Thane cheerfully sat on the chair (surgical bed), announcing he couldn’t wait. He reached for the anesthesia mask, and held it to his mouth (sitting up). They put “Boo Boo Bunny” into a captain’s seat next to him. They asked him to push buttons and squeeze things, all the while the entire assembled operating room cast shaking the table like a rocket ship taking off, making zooming noises and generally behaving like a bunch of loonies. I held his feet, and watched as the drugs took over. (He fought valiantly for consciousness, but never tried to remove the mask.) He had an increasingly goofy expression the further down he went – the further out into space. Finally he lay still on the operating table, a heart-achingly small figure with the touch of a smile still at the corners of his mouth as his surgeon leaned over his body and the door closed.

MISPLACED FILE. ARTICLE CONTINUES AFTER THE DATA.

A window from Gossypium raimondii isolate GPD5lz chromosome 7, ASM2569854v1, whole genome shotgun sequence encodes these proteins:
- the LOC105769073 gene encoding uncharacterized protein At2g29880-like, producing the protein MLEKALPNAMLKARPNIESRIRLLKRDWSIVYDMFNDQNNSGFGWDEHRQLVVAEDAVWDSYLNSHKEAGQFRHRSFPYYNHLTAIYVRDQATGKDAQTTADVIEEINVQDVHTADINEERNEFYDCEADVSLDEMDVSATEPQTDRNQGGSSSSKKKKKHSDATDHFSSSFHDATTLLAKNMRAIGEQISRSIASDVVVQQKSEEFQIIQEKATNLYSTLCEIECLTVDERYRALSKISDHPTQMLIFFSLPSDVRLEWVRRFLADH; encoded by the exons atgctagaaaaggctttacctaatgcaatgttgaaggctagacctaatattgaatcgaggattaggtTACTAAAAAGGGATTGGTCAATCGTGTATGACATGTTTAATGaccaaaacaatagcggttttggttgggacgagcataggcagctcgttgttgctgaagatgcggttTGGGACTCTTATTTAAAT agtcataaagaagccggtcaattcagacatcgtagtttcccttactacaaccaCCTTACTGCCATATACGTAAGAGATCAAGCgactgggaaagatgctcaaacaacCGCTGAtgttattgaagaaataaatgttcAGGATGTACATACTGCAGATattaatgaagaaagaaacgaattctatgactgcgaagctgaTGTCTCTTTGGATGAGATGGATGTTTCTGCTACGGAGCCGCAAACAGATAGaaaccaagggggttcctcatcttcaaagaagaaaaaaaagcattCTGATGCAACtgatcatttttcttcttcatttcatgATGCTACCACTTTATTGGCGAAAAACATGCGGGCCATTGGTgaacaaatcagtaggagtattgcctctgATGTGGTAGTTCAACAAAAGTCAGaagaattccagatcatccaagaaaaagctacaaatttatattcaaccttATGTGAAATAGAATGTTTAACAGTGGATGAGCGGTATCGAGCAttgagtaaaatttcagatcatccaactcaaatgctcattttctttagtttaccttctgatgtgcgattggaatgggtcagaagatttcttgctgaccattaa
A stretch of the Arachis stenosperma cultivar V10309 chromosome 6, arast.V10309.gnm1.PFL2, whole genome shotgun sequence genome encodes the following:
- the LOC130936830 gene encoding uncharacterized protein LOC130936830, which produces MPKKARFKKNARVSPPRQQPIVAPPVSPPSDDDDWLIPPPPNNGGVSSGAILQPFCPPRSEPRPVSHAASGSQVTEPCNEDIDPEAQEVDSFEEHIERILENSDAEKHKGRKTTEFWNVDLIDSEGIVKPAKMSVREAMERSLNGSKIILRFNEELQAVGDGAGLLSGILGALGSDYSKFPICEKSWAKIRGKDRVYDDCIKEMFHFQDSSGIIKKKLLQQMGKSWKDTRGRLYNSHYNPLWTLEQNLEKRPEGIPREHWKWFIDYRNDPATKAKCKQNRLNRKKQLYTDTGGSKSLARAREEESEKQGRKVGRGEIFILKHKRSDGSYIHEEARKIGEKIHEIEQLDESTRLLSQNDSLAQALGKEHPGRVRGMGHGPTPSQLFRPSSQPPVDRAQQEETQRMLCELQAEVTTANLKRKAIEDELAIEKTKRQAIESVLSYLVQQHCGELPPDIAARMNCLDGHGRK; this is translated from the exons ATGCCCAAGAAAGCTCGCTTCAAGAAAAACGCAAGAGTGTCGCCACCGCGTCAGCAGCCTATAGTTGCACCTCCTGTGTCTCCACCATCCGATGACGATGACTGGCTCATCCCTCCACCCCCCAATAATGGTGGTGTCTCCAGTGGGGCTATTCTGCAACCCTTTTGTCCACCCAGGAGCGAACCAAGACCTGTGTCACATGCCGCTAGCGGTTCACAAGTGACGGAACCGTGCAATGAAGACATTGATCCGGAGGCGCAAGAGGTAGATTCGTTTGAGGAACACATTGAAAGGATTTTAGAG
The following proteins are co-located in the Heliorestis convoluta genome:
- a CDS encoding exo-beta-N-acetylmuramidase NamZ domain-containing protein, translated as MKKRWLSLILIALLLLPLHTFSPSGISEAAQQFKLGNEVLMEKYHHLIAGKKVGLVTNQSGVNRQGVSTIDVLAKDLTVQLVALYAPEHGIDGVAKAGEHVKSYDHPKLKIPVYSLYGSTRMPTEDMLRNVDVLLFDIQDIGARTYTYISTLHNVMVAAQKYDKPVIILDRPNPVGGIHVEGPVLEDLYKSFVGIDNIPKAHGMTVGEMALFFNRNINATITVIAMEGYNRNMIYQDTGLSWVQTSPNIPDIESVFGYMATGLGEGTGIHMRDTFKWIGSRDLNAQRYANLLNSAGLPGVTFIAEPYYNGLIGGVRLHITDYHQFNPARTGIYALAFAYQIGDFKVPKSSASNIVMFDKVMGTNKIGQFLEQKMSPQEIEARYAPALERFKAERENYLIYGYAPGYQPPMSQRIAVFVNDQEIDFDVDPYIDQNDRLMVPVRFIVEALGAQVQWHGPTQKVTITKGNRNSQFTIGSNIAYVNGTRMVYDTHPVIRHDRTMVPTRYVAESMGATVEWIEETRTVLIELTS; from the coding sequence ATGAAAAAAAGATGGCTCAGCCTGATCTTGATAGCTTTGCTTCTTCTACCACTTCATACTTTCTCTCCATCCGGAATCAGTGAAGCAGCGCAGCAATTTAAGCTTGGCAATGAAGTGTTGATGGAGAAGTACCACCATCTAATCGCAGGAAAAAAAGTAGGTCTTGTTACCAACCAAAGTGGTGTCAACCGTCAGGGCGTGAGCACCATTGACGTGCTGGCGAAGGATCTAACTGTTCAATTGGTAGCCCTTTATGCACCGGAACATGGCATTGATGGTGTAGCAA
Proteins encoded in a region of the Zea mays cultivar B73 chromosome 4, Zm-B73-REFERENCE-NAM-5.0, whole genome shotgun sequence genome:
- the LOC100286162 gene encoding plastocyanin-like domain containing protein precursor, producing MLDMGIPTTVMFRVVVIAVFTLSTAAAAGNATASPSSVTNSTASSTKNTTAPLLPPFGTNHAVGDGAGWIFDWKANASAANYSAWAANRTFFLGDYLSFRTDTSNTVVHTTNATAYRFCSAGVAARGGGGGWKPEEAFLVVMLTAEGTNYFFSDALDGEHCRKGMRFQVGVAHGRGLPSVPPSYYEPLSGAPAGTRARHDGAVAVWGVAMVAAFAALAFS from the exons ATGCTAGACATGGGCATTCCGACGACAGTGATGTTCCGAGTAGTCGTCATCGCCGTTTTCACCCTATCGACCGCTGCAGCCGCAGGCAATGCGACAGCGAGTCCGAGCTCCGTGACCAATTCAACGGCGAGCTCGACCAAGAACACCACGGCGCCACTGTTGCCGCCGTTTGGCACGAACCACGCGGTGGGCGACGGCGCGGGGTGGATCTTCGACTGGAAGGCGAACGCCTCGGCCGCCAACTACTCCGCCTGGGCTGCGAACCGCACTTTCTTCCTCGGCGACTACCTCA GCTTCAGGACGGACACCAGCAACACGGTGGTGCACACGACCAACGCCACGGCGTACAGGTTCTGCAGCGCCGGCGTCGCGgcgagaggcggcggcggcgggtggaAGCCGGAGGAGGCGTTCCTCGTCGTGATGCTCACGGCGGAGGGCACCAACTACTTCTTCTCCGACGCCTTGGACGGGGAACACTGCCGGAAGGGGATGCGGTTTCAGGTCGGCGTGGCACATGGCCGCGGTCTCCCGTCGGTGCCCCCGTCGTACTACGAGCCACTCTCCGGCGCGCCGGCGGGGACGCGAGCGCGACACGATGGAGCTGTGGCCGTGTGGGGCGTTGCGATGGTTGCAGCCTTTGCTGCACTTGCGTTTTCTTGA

Adam and I spent an hour in a nice waiting room with free wifi while I did work (well, attempted) and he read. We discussed washing machine options. Then the surgeon brought us the good news that the procedure had been perfect, and gave us some information on what to expect. Fifteen minutes later, we were brought into the recovery room where Thane was deeply and happily asleep.
All in all, I cannot imagine how this experience could have gone better. Great team (I think I’m in love with that anesthesiologist!), great outcome (assuming we avoid infection or post-operative trauma aka rough-housing), pretty good experience. Thane was superbly behaved. And, Lord willing, in two or three weeks this will be the sort of thing you write in the baby book or no one will even remember it happened.